First the mice were given 48 hours to become accustomed to a metabolic chamber, which allows researchers to monitor energy intake and expenditure. Both groups showed identical carbohydrate use during the dark cycle (when they are most active) prior to treatment. Then, at the beginning of the light cycle, when the animals are least active, one group was injected with an experimental compound known as SU6656 that blocks Fyn kinase, while the control group received an inert substance.
After injection, the control mice reduced energy use as their bodies switched to normal lipid production. On the other hand, the treated animals continued to expend energy at a significantly higher rate than the controls, although there was no measurable difference in physical activity. Both groups experienced a slight reduction in lean mass, but the SU6656-treated mice had a significant reduction in fat mass. Overall, the treated mice had a 40 percent greater weight loss than the control group and a 14 percent increase in energy expenditure.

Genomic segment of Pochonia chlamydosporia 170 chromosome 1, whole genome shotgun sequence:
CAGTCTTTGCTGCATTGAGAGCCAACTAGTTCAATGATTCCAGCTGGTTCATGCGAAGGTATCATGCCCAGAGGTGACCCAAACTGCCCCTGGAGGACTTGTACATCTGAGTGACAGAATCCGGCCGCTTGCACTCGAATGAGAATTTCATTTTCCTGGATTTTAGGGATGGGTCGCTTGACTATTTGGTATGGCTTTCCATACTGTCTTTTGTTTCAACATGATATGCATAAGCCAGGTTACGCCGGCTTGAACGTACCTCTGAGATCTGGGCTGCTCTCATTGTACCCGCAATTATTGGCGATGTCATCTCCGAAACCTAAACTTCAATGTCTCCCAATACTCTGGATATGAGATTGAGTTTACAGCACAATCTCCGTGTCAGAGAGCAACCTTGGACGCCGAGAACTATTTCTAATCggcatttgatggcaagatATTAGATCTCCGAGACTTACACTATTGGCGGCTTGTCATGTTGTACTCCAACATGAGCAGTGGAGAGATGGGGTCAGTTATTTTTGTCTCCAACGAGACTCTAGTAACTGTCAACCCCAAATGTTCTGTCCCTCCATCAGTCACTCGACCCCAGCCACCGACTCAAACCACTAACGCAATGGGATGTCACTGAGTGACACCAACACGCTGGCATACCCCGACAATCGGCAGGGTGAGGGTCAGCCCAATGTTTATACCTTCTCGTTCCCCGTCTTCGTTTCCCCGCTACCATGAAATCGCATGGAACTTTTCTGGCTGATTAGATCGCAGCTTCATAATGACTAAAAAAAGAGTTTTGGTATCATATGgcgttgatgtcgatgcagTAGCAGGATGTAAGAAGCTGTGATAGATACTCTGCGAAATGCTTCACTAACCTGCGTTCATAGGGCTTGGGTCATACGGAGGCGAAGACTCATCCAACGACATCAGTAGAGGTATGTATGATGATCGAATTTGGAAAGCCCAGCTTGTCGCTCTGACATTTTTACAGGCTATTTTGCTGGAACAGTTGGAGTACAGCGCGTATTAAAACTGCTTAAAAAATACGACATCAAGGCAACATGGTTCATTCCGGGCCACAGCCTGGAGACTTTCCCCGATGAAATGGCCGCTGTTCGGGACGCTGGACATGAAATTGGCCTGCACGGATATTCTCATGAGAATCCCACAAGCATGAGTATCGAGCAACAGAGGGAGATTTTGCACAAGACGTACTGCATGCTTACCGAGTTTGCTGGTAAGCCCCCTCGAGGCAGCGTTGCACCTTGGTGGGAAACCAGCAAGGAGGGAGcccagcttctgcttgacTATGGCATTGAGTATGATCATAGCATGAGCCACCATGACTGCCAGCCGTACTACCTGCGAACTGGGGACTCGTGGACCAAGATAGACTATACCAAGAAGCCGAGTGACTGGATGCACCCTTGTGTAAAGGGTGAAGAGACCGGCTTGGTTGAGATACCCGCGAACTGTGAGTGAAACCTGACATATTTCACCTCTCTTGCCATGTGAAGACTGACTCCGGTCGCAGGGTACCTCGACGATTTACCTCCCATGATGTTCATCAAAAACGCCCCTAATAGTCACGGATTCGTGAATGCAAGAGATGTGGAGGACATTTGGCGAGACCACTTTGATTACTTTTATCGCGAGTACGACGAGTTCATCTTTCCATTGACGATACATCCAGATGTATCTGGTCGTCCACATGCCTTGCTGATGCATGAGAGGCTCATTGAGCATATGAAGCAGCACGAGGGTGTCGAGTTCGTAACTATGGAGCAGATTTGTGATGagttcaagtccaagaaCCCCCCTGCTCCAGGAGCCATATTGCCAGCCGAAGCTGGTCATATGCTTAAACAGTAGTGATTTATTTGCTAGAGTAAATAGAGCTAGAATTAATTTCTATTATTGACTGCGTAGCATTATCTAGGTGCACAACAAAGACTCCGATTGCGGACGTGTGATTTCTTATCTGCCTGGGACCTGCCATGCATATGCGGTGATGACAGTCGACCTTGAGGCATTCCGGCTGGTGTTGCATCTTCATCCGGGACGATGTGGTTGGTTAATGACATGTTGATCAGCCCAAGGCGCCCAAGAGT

Obesity occurs “when there is an imbalance between what we eat and what we burn,” and the problem is not going away, said study lead Dr. Claire Bastie. “This is a new mechanism to help the body to burn extra energy.” Bastie cautions that more research is needed to find a compound that can block Fyn kinase safely in humans. Because the enzyme has effects in the brain as well as muscle and fat tissue, scientists would need to develop a drug that targets only the molecular players they want it to. “Our next goal is to design something extremely specific to muscle and adipose,” she said.
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